World development report 2020

trading for development in the age of global value chains

Global value chains (GVCs) powered the rapid expansion of international trade after 1990. Countries import not only for domestic consumption, but also to export, and transactions typically involve long-term, firm-to-firm relationships rather than anonymous spot market transactions. Les mer
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Vår pris: 853,-

(Innbundet) Fri frakt!
Leveringstid: Sendes innen 21 dager

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Global value chains (GVCs) powered the rapid expansion of international trade after 1990. Countries import not only for domestic consumption, but also to export, and transactions typically involve long-term, firm-to-firm relationships rather than anonymous spot market transactions.

Trade and the rise of GVCs enabled an unprecedented convergence: poor countries grew faster and began to catch up with richer countries. More than 1 billion people escaped poverty as a result. Since the Great Recession, the growth of trade has been sluggish and the expansion of GVCs has slowed down. At the same time, potentially serious threats have emerged to the model of labor-intensive, trade-led growth. New labor-saving technologies could draw production closer to the consumer and reduce demand for labor. And trade conflict among large countries could lead to a retrenchment of supply chains or a segmentation of GVCs.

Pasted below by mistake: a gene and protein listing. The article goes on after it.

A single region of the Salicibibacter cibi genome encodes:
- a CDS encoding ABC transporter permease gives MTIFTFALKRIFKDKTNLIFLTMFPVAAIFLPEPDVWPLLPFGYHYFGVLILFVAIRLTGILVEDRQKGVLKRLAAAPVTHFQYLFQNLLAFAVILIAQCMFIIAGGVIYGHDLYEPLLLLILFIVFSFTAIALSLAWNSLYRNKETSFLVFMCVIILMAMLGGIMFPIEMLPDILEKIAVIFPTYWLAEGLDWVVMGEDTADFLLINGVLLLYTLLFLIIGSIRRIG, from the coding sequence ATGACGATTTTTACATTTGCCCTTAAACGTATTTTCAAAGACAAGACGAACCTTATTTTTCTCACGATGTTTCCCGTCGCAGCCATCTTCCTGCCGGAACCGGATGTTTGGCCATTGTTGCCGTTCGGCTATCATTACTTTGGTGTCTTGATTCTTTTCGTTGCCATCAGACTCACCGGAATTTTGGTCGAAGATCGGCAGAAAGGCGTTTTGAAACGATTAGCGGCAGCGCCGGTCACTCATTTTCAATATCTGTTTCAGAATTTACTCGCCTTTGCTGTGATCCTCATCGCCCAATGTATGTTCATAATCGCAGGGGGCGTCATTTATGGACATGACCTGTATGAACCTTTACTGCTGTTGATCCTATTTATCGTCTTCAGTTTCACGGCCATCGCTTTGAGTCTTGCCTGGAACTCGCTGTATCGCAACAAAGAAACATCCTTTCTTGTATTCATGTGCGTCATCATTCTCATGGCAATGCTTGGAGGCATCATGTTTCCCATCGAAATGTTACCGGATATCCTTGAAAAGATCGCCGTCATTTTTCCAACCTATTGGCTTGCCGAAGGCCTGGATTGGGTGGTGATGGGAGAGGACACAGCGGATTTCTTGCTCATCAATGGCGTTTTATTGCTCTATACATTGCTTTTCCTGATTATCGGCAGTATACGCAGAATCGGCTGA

The World Development Report (WDR) 2020: Trading for Development in the Age of Global Value Chains examines whether there is still a path to development through GVCs. It concludes that technological change is at this stage more a boon than a curse. GVCs can continue to boost growth, create better jobs, and reduce poverty, provided that developing countries implement deeper reforms and industrial countries pursue open, predictable policies.

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